Current Projects

A landscape-scale approach to wetland mitigation of non-point source agricultural runoff
Collaborators: Matt Waters, Crop, Soil & Environmental Sciences; Steven Brantley and Steve Golladay, The Jones Center at Ichauway
Funding Partner: USDA National Institute of Food and Agriculture

Geographically isolated wetlands (GIWs) are widespread in many agricultural regions, but their role in mitigating non-point source pollution is poorly understood and they lack the legal protections of riparian and floodplain wetlands. This study investigates these issues on the Dougherty Plain of southwestern Georgia, a karstic region with numerous GIWs and intensive irrigated row crop agriculture. We combine hydrologic data and sediment fingerprinting with analysis of wetland sediment cores to infer the trajectory of nutrient deposition and biogeochemical function during the historical period of agricultural expansion and its response to climate cycles. Local agricultural stakeholders are engaged in the research activities through a collaborative process of discovering the presence and value of GIWs on working farms.

Water quality testing services support for the State University of Haiti-Limonade
Collaborators: Joe Molnar, Agricultural Economics & Rural Sociology; Gobena Haluka, Crop, Soil, & Environmental Sciences
Funding Partner: USAID Water and Sanitation (WATSAN)

The USAID WATSAN project is working to build the skills of local water management entities in Haiti. We are working with the State University of Haiti Campus Henri Christophe-Limonade to establish laboratory capabilities to provide water quality testing services for the Northern Corridor of the country. Of particular focus is microbiological testing to reduce the vulnerability of the region to cholera outbreaks.

Use of vegetative covers for repairing shallow slope failure and mowing-induced rutting
Collaborator: Jack Montgomery, Civil Engineering
Funding Partner: Auburn University Highway Research Center

Shallow slope failures are a common occurrence along highway slopes in Alabama. Vegetative covers are a permanent repair for surface failures that provide low-maintenance and economical slope stabilization and control of water and wind erosion. This study will identify types and species of native vegetation that can be used in vegetative covers with minimal mowing requirements. We are monitoring rainfall, runoff, and sediment yield on vegetation test plots and will measure root and soil strength when vegetation is fully established.

Hydrologic behavior of porous pavements on Alabama soils
Collaborators: Ben Bowers and Jose Vasconcelos, Civil Engineering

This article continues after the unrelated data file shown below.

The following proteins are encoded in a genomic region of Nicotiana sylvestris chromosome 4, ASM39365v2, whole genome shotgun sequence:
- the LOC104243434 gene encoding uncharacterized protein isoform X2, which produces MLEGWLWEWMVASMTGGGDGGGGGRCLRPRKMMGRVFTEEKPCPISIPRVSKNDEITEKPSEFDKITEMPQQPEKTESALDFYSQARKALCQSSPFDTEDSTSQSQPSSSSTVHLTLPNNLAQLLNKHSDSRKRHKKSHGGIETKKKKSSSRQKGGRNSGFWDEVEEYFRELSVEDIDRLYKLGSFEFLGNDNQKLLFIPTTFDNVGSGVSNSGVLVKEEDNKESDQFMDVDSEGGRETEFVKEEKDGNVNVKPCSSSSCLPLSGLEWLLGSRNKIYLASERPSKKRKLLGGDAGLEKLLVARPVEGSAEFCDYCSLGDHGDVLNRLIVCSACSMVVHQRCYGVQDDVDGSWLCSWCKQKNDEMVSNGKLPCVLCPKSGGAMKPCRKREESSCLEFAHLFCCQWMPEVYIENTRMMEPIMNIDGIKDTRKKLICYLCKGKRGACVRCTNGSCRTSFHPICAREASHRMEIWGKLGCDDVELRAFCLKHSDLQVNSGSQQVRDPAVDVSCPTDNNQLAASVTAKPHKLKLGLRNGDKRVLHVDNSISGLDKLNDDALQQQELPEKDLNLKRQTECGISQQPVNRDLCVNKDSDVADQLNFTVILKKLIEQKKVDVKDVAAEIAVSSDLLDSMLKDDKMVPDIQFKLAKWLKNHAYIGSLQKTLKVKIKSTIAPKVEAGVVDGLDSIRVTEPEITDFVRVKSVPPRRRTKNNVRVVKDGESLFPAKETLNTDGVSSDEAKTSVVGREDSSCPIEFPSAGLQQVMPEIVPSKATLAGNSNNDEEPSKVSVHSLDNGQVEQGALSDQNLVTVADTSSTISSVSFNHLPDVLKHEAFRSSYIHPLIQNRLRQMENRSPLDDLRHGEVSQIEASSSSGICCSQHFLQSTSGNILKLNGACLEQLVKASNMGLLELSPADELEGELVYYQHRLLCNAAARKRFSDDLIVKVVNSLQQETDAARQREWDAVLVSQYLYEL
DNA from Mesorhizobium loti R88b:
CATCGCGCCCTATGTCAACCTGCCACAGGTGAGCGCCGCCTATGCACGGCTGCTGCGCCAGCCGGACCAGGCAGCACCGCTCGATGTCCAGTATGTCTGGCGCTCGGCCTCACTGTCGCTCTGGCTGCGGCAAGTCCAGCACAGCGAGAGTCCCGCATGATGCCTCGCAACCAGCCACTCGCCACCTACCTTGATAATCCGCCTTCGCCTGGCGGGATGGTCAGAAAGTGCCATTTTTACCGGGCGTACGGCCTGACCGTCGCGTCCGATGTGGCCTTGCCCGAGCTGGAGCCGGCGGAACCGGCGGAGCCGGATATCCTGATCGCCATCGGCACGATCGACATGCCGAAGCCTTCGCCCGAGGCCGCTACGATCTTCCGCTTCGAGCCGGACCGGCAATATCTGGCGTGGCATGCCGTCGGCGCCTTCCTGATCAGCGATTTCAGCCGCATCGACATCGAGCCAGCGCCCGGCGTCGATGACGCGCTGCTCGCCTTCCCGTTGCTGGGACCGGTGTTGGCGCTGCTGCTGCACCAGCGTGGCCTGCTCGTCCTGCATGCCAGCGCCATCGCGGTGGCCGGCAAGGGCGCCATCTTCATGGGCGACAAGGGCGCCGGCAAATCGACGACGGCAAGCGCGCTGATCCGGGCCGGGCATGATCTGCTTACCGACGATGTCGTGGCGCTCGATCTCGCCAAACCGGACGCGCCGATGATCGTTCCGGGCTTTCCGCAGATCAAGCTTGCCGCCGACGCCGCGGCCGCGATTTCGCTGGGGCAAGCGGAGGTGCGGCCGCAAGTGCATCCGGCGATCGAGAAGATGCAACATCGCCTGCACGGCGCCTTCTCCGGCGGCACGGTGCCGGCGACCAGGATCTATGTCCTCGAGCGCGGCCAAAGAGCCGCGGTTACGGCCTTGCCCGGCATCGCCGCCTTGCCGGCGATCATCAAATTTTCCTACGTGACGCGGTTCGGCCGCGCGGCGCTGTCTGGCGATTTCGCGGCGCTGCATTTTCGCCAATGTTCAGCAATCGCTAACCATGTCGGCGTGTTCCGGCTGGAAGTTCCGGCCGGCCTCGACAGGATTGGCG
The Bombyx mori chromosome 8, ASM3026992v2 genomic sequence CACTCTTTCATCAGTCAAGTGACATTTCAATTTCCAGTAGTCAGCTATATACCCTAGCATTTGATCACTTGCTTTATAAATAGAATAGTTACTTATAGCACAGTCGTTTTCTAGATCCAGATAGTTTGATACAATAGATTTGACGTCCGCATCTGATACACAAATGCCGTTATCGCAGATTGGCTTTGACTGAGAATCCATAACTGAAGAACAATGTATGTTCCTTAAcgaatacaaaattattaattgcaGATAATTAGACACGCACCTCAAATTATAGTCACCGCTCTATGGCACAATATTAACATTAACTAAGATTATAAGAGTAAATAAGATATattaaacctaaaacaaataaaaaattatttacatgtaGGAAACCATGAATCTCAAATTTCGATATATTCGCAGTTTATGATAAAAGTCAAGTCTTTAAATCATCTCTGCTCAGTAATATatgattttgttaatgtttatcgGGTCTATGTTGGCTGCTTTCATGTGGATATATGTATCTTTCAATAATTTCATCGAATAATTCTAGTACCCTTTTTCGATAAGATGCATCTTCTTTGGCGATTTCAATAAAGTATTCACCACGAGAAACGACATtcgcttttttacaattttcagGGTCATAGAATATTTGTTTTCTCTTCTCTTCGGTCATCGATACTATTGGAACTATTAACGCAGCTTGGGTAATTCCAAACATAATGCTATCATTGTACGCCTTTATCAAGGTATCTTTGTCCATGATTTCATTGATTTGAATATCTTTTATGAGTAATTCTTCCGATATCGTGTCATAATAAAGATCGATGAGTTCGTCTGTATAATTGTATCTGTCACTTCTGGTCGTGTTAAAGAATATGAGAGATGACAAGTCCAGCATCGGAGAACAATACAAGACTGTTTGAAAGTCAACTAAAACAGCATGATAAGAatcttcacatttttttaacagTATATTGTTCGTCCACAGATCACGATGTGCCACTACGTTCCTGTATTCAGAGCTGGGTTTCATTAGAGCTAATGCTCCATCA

Funding Partner: Alabama Water Resources Research Institute

Porous pavements are a best management practice that provide a stormwater solution while serving as a functional component of a site (e.g. parking, roadway). One of the primary challenges to implementation is a lack of practical calculation methods for the hydrologic function of porous pavements. We are developing and testing a model for the hydrologic behavior of porous pavement systems under the climate and soil conditions prevalent in Alabama. Results of model simulations over a broad range of conditions will be translated into a user-friendly calculation procedure that can be implemented for stormwater management planning.

Optimization of green infrastructure for stormwater management in Alabama communities
Collaborators: Ben Bowers and Jose Vasconcelos, Civil Engineering
Funding Partner: Alabama Water Resources Research Institute

Green infrastructure (GI) has the potential to greatly increase the sustainability of stormwater management in Alabama by reducing disturbance to surface water quantity and quality from urban development. To be widely adopted, GI must be able to compete with conventional practices on both performance and cost. We are developing a user-friendly, Excel-based cost optimization tool to help developers and municipalities identify GI practices that meet their needs in a cost-effective manner.

Past Projects

A multi-disciplinary analysis of the vulnerability and resilience of coastal communities to climate-related hazards
Collaborators: Christopher Burton and Martin Medina, Geosciences; Sanjiv Kumar, Forestry; Di Tian, Crop, Soil, & Environmental Sciences
Funding Partner: Auburn Intramural Grants Program

This project was a multidisciplinary effort to improve our basic understanding of the drought-related hazards that coastal regions face and to develop methods to better assess and improve the resilience of communities. We analyzed regional groundwater data and determined that groundwater levels were declining. Related analysis of surface water and climate data suggested that the decline was primarily due to increased groundwater pumping for agricultural irrigation. By combining these results with a large-scale analysis of crop failure risk and a climate modeling study of soil moisture impacts on precipitation formation, we developed a conceptual model for the evolution of agricultural drought in coastal plain agroecosystems. Cities and towns also interact with coastal aquifer dynamics to drive saltwater intrusion. Urbanization increases impervious area which decreases infiltration to groundwater and increases runoff locally. We determined that the impact of urbanization on hydrology at the watershed scale is heterogeneous in the Southeast and depends on the stormwater management practices used. We also developed a new stakeholder-driven approach for measuring the resilience of communities to slow-onset climate hazards, such as drought, that accounts for the unique socioeconomic conditions of the community.